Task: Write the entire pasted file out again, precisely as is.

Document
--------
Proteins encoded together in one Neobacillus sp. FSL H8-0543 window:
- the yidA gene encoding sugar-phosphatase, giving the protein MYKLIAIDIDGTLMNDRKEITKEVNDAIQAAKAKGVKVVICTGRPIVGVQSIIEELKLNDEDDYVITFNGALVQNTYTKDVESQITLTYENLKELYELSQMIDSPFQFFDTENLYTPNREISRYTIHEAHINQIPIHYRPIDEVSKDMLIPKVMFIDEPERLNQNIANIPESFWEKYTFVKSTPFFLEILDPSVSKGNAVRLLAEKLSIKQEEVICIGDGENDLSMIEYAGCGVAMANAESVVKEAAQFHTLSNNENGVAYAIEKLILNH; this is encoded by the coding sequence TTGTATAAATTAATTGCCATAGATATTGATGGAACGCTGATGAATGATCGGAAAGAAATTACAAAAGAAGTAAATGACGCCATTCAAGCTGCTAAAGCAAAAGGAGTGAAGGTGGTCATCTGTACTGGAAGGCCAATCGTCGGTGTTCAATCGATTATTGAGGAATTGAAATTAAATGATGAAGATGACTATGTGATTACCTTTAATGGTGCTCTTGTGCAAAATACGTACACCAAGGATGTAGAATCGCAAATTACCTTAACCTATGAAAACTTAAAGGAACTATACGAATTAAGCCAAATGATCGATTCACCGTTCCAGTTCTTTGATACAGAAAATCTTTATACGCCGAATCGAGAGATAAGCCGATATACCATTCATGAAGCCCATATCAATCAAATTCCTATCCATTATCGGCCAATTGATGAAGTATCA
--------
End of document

Proteins encoded together in one Neobacillus sp. FSL H8-0543 window:
- the yidA gene encoding sugar-phosphatase, giving the protein MYKLIAIDIDGTLMNDRKEITKEVNDAIQAAKAKGVKVVICTGRPIVGVQSIIEELKLNDEDDYVITFNGALVQNTYTKDVESQITLTYENLKELYELSQMIDSPFQFFDTENLYTPNREISRYTIHEAHINQIPIHYRPIDEVSKDMLIPKVMFIDEPERLNQNIANIPESFWEKYTFVKSTPFFLEILDPSVSKGNAVRLLAEKLSIKQEEVICIGDGENDLSMIEYAGCGVAMANAESVVKEAAQFHTLSNNENGVAYAIEKLILNH; this is encoded by the coding sequence TTGTATAAATTAATTGCCATAGATATTGATGGAACGCTGATGAATGATCGGAAAGAAATTACAAAAGAAGTAAATGACGCCATTCAAGCTGCTAAAGCAAAAGGAGTGAAGGTGGTCATCTGTACTGGAAGGCCAATCGTCGGTGTTCAATCGATTATTGAGGAATTGAAATTAAATGATGAAGATGACTATGTGATTACCTTTAATGGTGCTCTTGTGCAAAATACGTACACCAAGGATGTAGAATCGCAAATTACCTTAACCTATGAAAACTTAAAGGAACTATACGAATTAAGCCAAATGATCGATTCACCGTTCCAGTTCTTTGATACAGAAAATCTTTATACGCCGAATCGAGAGATAAGCCGATATACCATTCATGAAGCCCATATCAATCAAATTCCTATCCATTATCGGCCAATTGATGAAGTATCA